Beech, horse chestnut, lime, sycamore.
Ash, birch, hornbeam, maples, wild service, and other broadleaved species.
Found fruiting on surface roots and around the base of the tree most often – sometimes fruiting up to 3m and around old (lapsed) pollard heads.
Annual. Anamorphic stage in spring is a brownish-white to greyish-white, which soon develops into a grey mass with a white perimeter. Teleomorphic stage from late summer is charcoal black and crumbles when crushed – hence its common name. Grows against the wood surface – does not form brackets. Cross-sections show black zonation (pseudosclerotic plates).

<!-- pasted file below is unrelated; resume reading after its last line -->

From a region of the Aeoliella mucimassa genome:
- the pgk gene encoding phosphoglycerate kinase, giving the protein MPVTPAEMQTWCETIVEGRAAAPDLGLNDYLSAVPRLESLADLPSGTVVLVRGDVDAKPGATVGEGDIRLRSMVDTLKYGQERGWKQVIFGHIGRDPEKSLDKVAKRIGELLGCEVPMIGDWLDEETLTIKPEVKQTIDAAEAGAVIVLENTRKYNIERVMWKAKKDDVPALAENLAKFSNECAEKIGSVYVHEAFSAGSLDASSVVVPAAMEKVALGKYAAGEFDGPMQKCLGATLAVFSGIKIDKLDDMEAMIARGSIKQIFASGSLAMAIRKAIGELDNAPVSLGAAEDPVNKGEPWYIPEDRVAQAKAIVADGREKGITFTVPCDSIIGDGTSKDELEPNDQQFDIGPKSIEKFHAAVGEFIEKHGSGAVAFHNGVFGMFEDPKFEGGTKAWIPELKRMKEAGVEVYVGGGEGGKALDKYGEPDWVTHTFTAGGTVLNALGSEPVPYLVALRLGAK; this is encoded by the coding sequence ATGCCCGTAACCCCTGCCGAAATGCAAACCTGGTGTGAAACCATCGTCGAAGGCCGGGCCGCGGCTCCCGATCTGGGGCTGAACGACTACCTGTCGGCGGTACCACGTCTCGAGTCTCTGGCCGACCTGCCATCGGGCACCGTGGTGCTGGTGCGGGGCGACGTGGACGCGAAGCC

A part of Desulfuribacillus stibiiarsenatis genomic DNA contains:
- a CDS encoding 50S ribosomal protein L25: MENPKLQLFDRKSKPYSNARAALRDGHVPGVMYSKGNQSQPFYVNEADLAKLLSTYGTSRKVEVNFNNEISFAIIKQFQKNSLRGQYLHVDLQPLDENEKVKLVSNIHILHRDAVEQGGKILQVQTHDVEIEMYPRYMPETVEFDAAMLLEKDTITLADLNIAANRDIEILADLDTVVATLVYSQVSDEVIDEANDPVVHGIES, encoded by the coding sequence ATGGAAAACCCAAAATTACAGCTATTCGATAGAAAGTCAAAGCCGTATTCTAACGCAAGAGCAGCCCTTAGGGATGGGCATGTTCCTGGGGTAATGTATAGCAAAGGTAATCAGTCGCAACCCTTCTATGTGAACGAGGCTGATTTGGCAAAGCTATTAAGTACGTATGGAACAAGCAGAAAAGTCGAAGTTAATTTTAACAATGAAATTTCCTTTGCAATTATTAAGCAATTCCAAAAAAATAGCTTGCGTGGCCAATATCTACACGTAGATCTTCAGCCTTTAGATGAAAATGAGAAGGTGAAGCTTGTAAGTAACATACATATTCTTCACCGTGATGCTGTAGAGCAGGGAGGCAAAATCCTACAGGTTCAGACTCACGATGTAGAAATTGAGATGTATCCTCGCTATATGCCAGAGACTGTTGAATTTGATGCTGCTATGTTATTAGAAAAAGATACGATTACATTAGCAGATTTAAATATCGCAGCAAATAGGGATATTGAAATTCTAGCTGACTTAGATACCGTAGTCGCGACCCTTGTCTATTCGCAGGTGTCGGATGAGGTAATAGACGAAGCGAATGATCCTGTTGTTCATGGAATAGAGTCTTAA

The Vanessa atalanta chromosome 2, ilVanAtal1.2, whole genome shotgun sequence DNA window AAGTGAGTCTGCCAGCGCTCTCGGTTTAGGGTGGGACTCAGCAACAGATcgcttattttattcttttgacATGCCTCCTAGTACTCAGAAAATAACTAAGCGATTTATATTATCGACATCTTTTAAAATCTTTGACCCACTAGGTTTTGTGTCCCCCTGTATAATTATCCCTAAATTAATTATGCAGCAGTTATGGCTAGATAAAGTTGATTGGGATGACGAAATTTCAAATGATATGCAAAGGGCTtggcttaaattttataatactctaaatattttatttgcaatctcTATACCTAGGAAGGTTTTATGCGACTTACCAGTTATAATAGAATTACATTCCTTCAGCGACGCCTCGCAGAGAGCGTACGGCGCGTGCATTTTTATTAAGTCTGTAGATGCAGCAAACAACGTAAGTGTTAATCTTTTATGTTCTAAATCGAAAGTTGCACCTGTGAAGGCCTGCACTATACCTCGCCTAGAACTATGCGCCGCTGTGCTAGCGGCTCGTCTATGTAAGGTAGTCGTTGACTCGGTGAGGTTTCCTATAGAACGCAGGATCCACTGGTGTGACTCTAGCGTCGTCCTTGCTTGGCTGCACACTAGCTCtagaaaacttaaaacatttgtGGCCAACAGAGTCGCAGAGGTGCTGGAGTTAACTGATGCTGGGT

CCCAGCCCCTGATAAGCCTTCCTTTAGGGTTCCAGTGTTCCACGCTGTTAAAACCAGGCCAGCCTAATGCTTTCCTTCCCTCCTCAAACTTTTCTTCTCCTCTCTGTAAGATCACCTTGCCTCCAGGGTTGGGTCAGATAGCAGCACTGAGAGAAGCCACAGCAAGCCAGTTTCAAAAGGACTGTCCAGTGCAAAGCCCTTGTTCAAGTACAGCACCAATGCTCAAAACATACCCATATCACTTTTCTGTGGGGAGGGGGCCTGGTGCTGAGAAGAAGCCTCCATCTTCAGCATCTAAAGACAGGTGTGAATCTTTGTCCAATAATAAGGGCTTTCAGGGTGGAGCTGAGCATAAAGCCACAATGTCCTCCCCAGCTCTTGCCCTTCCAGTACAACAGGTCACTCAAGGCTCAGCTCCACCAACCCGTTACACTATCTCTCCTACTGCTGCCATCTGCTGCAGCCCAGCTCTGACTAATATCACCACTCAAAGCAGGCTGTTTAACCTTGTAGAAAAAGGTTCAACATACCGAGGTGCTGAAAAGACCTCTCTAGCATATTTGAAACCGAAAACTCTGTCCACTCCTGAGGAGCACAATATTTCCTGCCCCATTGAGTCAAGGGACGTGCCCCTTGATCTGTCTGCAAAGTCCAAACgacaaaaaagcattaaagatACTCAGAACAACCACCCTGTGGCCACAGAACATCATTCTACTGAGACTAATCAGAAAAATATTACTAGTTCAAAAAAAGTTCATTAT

Attributed to a soft rot of the wood with later-stage white rot. Considered to often enter following wounding to the stem or roots. Able to breach reaction zones on the host tree and is thus able to act pathogenically. Clustered outbreaks have been observed. May also act saprotrophically, on dysfunctional and dead areas of a living tree. When found, investigations into remaining wood strength may be required, subject to a target existing within falling distance. Attributed often to the ceramic-like failure of trees at the butt and at lapsed pollard heads. More virulent during drought.